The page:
Home   >   Medicine   >   Infectious Diseases
Overview - Microbes


Drawing of streptococci bacteria.

Microbes belonging to the bacteria group are made up of only one cell. Bacteria inhabit a variety of environments. Psychrophiles, or cold-loving bacteria, can live in the subfreezing temperature of the Arctic. Thermophiles are heat-loving bacteria that can live in extreme heat, such as in the hot springs in Yellowstone National Park. Extreme thermophiles, or hyperthermophiles, thrive at 235 degrees Fahrenheit near volcanic vents on the ocean floor. Many bacteria prefer the milder temperature of the healthy human body.

Like humans, some bacteria (aerobic bacteria) need oxygen to survive, but others (anaerobic bacteria) do not. Amazingly, some can adapt to new environments by learning to survive with or without oxygen.

Like all living cells, each bacterium requires food for energy and building materials. There are countless numbers of bacteria on Earth - most are harmless and many are even beneficial to humans. In fact, less than 1 percent of them cause diseases in humans. For example, harmless anaerobic bacteria, such as Lactobacilli acidophilus, live in human intestines, where they help to digest food, destroy disease-causing microbes, fight cancer cells, and give the body needed vitamins. Healthy food products, such as yogurt, sauerkraut, and cheese, are made using bacteria.

Certain bacteria give off toxins that can seriously affect our health. Botulism, a severe form of food poisoning, affects the nerves and is caused by toxins from Clostridium botulinum bacteria. Under certain circumstances, however, bacterial toxins can be helpful. Several vaccines that protect us from getting sick are made from bacterial toxins. One type of pertussis vaccine, which protects infants and children from whooping cough, contains toxins from Bordetella pertussis bacteria. This vaccine is safe and effective and causes fewer reactions than other types of pertussis vaccine.


Computer graphic of influenza virus cutaway.

Viruses are among the smallest microbes, much smaller even than bacteria. Viruses are not cells. They consist of one or more molecules of DNA or RNA, which contain the virus's genes surrounded by a protein coat. Viruses can be rod-shaped, sphere-shaped, or multisided. Some look like tadpoles.

Unlike most bacteria, most viruses do cause disease because they invade living, normal cells, such as those in the human body. They then multiply and produce other viruses like themselves. Each virus is very particular about which cell it attacks. Various human viruses specifically attack particular cells in the body's organs, systems, or tissues, such as the liver, respiratory system, or blood cells.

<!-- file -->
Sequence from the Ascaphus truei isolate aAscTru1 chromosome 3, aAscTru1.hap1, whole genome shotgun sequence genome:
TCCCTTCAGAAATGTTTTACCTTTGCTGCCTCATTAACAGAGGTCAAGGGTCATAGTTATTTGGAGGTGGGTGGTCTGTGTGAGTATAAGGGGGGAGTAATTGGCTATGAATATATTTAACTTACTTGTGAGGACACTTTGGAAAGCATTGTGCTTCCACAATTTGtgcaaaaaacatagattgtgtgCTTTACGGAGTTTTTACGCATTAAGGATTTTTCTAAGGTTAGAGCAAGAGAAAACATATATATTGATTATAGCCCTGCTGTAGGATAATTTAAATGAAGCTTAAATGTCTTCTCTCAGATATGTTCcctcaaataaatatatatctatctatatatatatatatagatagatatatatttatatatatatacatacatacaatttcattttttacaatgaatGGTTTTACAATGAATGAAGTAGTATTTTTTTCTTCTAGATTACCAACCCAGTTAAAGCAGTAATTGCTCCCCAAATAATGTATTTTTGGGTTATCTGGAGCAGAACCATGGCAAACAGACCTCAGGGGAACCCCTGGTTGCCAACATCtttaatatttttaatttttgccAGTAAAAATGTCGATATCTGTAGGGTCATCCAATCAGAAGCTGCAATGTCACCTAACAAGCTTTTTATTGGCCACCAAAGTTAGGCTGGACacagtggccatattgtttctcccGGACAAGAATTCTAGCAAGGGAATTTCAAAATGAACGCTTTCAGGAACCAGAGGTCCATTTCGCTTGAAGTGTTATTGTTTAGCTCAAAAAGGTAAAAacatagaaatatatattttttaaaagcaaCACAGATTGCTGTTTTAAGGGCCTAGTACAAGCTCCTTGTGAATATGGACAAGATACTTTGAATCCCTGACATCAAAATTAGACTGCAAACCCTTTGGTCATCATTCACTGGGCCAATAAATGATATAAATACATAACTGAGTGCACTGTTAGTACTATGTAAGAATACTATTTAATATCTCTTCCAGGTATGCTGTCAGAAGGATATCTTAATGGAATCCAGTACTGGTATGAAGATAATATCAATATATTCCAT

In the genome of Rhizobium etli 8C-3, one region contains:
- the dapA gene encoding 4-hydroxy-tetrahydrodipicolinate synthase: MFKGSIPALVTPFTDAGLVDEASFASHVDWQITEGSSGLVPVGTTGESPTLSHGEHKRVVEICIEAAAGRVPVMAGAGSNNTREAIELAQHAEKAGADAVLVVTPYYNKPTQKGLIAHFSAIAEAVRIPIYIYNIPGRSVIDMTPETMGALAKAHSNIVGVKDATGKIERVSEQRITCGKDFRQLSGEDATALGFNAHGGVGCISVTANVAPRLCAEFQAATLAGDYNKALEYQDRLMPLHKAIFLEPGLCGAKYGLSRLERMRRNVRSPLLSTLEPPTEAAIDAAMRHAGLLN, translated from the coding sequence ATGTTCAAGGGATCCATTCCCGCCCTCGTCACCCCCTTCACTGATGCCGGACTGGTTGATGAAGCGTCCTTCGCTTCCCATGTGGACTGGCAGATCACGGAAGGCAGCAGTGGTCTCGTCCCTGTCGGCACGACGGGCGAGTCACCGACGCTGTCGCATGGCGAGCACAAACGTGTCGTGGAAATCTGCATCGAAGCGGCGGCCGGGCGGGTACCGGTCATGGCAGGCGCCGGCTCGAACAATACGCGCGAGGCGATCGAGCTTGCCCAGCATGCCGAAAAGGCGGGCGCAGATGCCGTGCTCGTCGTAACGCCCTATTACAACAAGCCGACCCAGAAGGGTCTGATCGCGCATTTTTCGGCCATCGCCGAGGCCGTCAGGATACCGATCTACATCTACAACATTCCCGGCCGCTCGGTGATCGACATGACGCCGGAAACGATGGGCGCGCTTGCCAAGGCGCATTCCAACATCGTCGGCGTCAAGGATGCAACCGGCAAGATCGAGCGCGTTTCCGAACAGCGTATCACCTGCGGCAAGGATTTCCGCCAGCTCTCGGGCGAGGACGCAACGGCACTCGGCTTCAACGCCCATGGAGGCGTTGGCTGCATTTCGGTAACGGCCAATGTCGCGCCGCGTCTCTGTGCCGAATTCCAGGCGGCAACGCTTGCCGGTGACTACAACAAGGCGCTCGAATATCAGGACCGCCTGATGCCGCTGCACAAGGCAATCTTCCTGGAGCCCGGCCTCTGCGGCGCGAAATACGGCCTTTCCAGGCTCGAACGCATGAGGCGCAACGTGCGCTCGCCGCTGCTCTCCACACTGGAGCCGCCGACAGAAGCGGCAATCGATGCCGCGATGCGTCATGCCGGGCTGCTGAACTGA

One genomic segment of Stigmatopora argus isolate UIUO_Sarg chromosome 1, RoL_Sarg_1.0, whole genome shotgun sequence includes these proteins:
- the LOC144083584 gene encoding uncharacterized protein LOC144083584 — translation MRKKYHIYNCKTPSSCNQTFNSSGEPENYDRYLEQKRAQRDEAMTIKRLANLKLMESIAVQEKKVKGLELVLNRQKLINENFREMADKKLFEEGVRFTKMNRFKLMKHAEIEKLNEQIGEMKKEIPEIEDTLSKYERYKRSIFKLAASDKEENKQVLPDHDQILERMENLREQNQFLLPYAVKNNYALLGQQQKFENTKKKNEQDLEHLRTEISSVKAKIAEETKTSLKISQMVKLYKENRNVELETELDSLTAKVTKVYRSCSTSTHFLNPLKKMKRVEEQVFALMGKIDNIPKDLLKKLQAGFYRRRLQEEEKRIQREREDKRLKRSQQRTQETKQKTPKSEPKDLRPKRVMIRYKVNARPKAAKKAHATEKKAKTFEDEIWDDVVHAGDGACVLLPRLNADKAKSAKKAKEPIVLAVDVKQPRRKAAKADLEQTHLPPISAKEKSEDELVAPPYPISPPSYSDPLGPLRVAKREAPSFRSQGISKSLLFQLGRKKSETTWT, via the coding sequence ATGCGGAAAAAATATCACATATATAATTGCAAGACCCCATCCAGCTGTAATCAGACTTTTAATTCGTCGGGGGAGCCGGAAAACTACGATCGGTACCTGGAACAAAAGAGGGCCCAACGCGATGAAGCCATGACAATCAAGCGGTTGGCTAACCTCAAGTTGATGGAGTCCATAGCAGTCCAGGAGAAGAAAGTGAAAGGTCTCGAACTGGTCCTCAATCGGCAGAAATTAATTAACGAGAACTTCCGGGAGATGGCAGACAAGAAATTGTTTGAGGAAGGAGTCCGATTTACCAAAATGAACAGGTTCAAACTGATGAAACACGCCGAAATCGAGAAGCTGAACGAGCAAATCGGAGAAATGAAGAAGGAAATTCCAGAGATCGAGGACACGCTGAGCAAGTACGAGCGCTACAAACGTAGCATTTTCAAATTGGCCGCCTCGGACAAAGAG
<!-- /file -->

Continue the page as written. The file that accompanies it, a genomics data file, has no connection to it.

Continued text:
Although types of viruses behave differently, most survive by taking over the machinery that makes a cell work. Briefly, when a single virus particle, a "virion", comes in contact with a cell it likes, it may attach to special landing sites on the surface of that cell. From there, the virus may inject molecules into the cell, or the cell may swallow up the virion. Once inside the cell, viral molecules such as DNA or RNA direct the cell to make new virus offspring. That's how a virus "infects" a cell.

Viruses can even "infect" bacteria. These viruses, called bacteriophages, may help researchers develop alternatives to antibiotic medicines for wiping out bacterial infections.

Many viral infections do not result in disease. For example, by the time most people in the United States become adults, they have been infected by cytomegalovirus (CMV). Most of these people, however, do not develop CMV disease symptoms. Other viral infections can result in deadly diseases, such as HIV infection, which causes acquired immunodeficiency syndrome (AIDS).


Drawing of penicillin mold fungus

A fungus is actually a primitive vegetable. Fungi can be found in air, in soil, on plants, and in water. Thousands, perhaps millions, of different types of fungi exist on Earth. The most familiar ones to us are mushrooms, yeast, mold, and mildew. Some live in the human body, usually without causing illness. In fact, only about half of all types of fungi cause disease in humans. Those conditions are called mycoses.

Mycoses can affect skin, nails, body hair, internal organs such as the lungs, and body systems such as the nervous system. Aspergillus fumigatus, for example, can cause aspergillosis, a fungal infection in the respiratory system.

Some fungi have made our lives easier. Penicillin and other antibiotics, which kill harmful bacteria in our bodies, are made from fungi. Other fungi, like certain yeasts, also can be beneficial. For example, when a warm liquid like water and a food source are added to certain yeasts, the fungus ferments. The process of fermentation is essential for making healthy foods like some breads and cheeses.


Drawing of a malaria parasite

Protozoa are a group of microscopic one-celled animals. Protozoa can be parasites or predators. In humans, protozoa usually cause disease. Some protozoa, like plankton, live in water environments and serve as food for marine animals, such as some species of whales. Protozoa also can be found on land in decaying matter and in soil, but they must have a moist environment to survive. Termites wouldn't be able to do such a good job of digesting wood without these microorganisms in their guts.

Malaria is caused by a protozoan parasite. Another protozoan parasite, Toxoplasma gondii, causes toxoplasmosis in humans. This is an especially troublesome infection in pregnant women because of its effects on the fetus and in people with HIV infection or other immune deficiency.



National Institute of Allergy and Infectious Diseases, USA.